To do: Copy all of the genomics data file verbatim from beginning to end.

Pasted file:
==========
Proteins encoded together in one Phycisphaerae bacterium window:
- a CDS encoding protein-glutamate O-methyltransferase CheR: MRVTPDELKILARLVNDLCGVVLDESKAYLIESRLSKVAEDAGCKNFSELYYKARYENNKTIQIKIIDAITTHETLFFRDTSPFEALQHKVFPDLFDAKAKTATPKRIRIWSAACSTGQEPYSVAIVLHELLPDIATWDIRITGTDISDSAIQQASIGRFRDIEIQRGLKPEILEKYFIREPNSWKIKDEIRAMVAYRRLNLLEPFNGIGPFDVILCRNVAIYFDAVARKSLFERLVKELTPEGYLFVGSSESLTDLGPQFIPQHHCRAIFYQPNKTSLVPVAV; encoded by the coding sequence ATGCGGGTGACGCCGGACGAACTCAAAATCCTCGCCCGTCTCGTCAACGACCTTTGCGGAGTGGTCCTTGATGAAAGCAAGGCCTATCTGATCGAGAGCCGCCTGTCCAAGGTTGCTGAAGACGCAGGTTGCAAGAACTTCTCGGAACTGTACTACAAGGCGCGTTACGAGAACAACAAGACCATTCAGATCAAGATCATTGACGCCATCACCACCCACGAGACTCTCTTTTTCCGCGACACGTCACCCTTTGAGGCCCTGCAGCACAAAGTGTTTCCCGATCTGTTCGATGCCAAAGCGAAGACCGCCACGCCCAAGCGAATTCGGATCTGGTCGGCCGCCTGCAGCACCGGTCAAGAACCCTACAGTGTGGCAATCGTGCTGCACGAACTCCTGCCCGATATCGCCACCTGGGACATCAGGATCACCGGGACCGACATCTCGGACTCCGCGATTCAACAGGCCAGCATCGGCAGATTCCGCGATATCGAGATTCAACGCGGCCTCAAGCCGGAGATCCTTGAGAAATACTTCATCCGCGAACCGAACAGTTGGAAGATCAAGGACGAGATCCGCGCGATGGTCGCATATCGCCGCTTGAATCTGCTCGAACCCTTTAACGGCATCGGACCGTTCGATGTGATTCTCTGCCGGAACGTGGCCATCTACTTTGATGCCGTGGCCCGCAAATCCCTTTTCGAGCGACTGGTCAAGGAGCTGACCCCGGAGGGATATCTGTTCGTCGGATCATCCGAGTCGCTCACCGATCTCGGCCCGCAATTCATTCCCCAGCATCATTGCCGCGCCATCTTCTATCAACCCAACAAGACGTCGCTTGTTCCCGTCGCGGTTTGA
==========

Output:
Proteins encoded together in one Phycisphaerae bacterium window:
- a CDS encoding protein-glutamate O-methyltransferase CheR: MRVTPDELKILARLVNDLCGVVLDESKAYLIESRLSKVAEDAGCKNFSELYYKARYENNKTIQIKIIDAITTHETLFFRDTSPFEALQHKVFPDLFDAKAKTATPKRIRIWSAACSTGQEPYSVAIVLHELLPDIATWDIRITGTDISDSAIQQASIGRFRDIEIQRGLKPEILEKYFIREPNSWKIKDEIRAMVAYRRLNLLEPFNGIGPFDVILCRNVAIYFDAVARKSLFERLVKELTPEGYLFVGSSESLTDLGPQFIPQHHCRAIFYQPNKTSLVPVAV; encoded by the coding sequence ATGCGGGTGACGCCGGACGAACTCAAAATCCTCGCCCGTCTCGTCAACGACCTTTGCGGAGTGGTCCTTGATGAAAGCAAGGCCTATCTGATCGAGAGCCGCCTGTCCAAGGTTGCTGAAGACGCAGGTTGCAAGAACTTCTCGGAACTGTACTACAAGGCGCGTTACGAGAACAACAAGACCATTCAGATCAAGATCATTGACGCCATCACCACCCACGAGACTCTCTTTTTCCGCGACACGTCACCCTTTGAGGCCCTGCAGCACAAAGTGTTTCCCGATCTGTTCGATGCCAAAGCGAAGACCGCCACGCCCAAGCGAATTCGGATCTGGTCGGCCGCCTGCAGCACCGGTCAAGAACCCTACAGTGTGGCAATCGTGCTGCACGAACTCCTGCCCGATATCGCCACCTGGGACATCAGGATCACCGGGACCGACATCTCGGACTCCGCGATTCAACAGGCCAGCATCGGCAGATTCCGCGATATCGAGATTCAACGCGGCCTCAAGCCGGAGATCCTTGAGAAATACTTCATCCGCGAACCGAACAGTTGGAAGATCAAGGACGAGATCCGCGCGATGGTCGCATATCGCCGCTTGAATCTGCTCGAACCCTTTAACGGCATCGGACCGTTCGATGTGATTCTCTGCCGGAACGTGGCCATCTACTTTGATGCCGTGGCCCGCAAATCCCTTTTCGAGCGACTGGTCAAGGAGCTGACCCCGGAGGGATATCTGTTCGTCGGATCATCCGAGTCGCTCACCGATCTCGGCCCGCAATTCATTCCCCAGCATCATTGCCGCGCCATCTTCTATCAACCCAACAAGACGTCGCTTGTTCCCGTCGCGGTTTGA